Increase the length, mix in multiple character types, and definitely don't use your dog's name. We all know the commandments of creating a strong password, but as our digital lives have expanded to include dozens of different accounts, our quest for convenience has tempted many of us toward committing security sins.
Dashlane, now the leading global password manager, was created to spare internet users from this moral dilemma and address all of their password management problems with a single, simple solution.
The app which ultimately emerged from this mission statement quickly won praise from tech insiders and everyday users alike. But to continue the company's upward trajectory, executives knew they needed to make a more conscious outreach to their growing global audience.
The Challenge: Quality, At a Cost
Part of Dashlane's promise is its unique ability to make complex technology feel approachable to every user. As a result, marketers needed to know that the copywriting style they had carefully cultivated would carry over into foreign language content as well.
These quality concerns were easily addressed when expanding into French, as translations were completed by the company's largely bilingual staff. But adding linguistic tasks on top of employees' existing responsibilties was not an ideal approach for the already-lean startup.
The team's internal content management system was also placing a strain on the entire localization process. Gathering and replacing text strings proved to be unexpectedly difficult for developers, and the pace of product updates was starting to suffer as a result.
With all these inefficiencies soon magnified by the addition of a language services agency supplying Spanish translations of questionable quality, Dashlane decided it was time to make a proactive change.
“It had become impossible to scale our workflow into additional languages. We needed to make a move that would allow us to seamlessly support more customers while preserving our high standards of content quality.“
The Solution: Smartling
The first order of business would be finding a new process that insulated product development from the day-towork of translation. Not surprisingly, the tech-savvy startup sought its solution in software.
The Smartling translation management platform first sparked the team's interest with a set of visual context capabilities that weren't available anywhere else. It translators, editors, and reviewers could see exactly where target text would be displayed on a page or in an app, then Dashlane knew many of its former copywriting debates and formatting frustrations could be proactively resolved.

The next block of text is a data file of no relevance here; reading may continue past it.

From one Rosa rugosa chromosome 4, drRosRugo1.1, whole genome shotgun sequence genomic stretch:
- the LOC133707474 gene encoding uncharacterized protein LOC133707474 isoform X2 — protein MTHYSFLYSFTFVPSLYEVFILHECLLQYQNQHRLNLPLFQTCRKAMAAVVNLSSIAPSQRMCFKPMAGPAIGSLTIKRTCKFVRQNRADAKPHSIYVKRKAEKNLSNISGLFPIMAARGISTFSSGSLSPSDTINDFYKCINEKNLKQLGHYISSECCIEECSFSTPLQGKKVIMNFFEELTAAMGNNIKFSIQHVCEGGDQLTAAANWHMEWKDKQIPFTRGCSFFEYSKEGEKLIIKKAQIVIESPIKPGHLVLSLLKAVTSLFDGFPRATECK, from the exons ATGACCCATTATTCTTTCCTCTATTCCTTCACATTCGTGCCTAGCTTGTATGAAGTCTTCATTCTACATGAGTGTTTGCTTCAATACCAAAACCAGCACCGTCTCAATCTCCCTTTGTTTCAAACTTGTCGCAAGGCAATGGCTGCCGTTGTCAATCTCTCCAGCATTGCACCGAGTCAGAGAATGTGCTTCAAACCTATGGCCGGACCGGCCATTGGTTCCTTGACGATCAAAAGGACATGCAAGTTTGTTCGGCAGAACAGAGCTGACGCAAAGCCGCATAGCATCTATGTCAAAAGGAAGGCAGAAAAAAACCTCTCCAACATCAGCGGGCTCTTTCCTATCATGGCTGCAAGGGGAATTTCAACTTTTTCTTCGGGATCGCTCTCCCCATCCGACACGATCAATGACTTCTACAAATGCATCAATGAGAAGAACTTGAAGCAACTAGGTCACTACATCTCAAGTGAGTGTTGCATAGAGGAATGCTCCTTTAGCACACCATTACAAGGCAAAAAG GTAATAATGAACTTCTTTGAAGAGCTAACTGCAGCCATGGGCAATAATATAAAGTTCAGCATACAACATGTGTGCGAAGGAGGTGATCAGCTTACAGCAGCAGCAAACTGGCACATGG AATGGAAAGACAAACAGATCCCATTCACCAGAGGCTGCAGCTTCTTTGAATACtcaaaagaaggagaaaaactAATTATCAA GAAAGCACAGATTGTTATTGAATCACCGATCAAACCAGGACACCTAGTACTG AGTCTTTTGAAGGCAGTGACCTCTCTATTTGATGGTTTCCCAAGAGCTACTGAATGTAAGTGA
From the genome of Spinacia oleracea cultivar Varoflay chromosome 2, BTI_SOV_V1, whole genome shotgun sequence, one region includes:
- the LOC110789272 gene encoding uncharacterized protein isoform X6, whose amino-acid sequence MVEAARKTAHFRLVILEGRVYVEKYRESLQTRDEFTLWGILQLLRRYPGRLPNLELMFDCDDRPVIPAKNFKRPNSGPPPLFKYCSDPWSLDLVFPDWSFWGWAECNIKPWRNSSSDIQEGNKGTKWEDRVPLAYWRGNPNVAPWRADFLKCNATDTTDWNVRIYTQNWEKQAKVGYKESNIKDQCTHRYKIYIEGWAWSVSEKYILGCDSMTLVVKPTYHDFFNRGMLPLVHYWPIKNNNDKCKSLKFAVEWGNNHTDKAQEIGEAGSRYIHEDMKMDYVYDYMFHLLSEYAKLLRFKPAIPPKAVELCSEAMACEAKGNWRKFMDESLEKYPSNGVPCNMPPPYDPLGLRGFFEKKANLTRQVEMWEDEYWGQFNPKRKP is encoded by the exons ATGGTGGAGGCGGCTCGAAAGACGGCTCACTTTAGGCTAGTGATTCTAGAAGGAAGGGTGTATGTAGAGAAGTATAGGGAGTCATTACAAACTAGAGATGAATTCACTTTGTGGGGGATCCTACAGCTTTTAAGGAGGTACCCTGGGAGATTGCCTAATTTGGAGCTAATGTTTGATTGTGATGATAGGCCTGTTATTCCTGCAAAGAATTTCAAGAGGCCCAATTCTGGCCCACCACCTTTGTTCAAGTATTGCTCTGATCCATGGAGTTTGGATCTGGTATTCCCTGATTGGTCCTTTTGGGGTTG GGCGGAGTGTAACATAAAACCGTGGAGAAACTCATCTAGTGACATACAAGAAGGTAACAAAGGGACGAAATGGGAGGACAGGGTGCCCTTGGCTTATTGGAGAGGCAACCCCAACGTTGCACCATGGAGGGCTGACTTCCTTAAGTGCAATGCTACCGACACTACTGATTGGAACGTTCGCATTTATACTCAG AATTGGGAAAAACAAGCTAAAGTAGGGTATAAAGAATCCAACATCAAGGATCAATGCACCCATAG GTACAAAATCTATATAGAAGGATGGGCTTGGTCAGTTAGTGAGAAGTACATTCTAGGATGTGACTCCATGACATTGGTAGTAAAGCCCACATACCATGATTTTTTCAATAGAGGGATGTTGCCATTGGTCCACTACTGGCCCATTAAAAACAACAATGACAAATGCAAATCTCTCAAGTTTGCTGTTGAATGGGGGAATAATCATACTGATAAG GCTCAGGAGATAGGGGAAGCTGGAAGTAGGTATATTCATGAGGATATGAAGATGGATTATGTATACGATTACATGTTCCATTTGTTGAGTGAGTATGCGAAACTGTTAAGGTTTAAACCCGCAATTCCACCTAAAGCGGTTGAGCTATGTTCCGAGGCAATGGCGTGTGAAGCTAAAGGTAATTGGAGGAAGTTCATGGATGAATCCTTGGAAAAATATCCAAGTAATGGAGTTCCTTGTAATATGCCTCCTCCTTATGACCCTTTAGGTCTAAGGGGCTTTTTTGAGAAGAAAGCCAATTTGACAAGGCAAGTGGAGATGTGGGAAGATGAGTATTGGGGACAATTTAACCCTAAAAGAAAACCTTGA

Even more influential, however, was Smartling's ability to help Dashlane simplify and standardize the delivery of content across every language.
"Whether the text is English, French, or Japanese, all content updates look the same to our developers," explained Dashlane localization manager Manon Berdu. “By keeping all the copywriting complexities invisible to our developers, we can quickly address marketing requests without taking engineers away from where they're needed most.”
These seemingly simple fixes have driven dramatic improvements in both translation quality and delivery speed. And with Smartling's translator community now enabling all Dashlane employees to focus on their original assignments full-time, the company's continued innovation and thoughtful localization contributed to a 4x increase in active users in 2016 alone.
Smartling is the leading translation management platform and language services provider to localize content across devices and platforms. The company created Enterprise Translation Cloud, a data-driven approach to localization, which enables its customers to achieve higher quality translation at a lower total cost. Smartling is the platform of choice for hundreds of B2B and B2C brands, including InterContinental Hotels Group, GoPro, Shopify, Slack, and SurveyMonkey. The company is headquartered in New York, with offices in Dublin and London.
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